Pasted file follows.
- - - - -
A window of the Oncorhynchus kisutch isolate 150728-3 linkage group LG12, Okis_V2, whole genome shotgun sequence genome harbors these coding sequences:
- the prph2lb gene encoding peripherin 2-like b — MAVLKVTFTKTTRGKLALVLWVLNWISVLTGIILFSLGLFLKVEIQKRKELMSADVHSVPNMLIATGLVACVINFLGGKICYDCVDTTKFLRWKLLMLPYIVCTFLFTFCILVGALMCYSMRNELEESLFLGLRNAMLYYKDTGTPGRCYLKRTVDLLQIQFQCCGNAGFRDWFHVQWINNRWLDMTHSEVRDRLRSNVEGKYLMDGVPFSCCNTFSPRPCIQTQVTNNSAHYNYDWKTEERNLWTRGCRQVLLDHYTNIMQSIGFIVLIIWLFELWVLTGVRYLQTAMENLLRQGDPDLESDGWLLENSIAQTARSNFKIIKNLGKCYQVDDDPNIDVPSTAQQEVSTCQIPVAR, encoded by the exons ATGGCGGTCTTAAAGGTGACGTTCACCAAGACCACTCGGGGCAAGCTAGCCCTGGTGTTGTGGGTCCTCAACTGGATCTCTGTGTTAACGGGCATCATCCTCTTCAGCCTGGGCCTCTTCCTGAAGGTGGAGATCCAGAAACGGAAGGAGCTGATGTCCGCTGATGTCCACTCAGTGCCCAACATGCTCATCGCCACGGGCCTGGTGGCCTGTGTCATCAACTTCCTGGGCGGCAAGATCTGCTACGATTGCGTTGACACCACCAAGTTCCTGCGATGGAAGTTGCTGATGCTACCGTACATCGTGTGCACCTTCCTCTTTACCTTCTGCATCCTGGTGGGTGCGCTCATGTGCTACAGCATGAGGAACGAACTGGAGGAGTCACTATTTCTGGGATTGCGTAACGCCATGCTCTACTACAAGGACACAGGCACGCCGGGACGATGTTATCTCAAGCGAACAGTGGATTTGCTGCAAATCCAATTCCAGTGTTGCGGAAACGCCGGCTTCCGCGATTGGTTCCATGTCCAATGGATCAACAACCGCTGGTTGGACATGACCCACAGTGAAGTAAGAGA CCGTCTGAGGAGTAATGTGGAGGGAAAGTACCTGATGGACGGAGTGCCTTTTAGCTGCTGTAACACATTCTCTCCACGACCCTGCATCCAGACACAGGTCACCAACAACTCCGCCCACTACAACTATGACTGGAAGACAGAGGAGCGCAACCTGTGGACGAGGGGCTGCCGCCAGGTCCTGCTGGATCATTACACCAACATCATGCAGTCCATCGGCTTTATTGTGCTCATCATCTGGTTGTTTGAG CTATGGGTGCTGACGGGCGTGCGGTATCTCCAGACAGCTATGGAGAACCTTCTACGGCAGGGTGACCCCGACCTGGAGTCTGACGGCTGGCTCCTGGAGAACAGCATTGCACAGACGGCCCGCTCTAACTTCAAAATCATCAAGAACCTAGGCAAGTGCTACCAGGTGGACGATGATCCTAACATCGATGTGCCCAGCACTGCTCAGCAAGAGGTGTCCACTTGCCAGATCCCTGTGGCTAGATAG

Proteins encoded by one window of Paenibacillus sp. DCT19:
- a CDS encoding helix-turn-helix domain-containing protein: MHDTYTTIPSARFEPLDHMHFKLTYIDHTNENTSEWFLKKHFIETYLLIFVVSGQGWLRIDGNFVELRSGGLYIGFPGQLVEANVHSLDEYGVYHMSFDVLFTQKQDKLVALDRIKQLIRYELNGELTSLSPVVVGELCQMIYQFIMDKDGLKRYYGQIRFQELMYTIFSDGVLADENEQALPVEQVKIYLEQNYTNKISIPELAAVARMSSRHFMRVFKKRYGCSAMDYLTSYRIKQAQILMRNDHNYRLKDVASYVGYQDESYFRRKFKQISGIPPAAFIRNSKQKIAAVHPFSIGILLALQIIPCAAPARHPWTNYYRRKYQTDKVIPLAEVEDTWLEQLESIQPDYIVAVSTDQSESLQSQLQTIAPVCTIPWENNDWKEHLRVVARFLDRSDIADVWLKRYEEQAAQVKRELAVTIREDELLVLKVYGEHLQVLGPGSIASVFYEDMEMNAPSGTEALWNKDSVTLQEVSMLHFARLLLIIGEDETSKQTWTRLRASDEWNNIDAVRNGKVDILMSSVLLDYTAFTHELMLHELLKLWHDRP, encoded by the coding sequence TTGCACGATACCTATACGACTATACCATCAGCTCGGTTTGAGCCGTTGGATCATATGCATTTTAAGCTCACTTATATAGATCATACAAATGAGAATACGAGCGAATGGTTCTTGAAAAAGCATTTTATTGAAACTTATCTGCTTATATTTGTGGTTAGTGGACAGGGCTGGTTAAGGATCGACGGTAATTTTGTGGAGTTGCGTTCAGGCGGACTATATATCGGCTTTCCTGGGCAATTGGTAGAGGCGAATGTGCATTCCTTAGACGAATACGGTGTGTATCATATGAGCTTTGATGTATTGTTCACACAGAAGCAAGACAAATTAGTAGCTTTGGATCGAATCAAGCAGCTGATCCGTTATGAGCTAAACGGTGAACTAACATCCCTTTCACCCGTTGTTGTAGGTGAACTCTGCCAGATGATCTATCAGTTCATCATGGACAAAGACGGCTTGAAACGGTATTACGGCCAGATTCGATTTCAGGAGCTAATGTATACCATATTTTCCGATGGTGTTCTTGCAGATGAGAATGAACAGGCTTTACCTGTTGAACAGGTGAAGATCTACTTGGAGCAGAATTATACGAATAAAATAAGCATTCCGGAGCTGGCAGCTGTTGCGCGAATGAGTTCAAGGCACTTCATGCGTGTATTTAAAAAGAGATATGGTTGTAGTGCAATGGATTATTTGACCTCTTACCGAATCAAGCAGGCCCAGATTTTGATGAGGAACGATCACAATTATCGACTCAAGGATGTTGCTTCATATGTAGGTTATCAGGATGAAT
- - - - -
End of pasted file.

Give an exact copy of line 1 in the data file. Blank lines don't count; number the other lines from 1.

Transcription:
A window of the Oncorhynchus kisutch isolate 150728-3 linkage group LG12, Okis_V2, whole genome shotgun sequence genome harbors these coding sequences: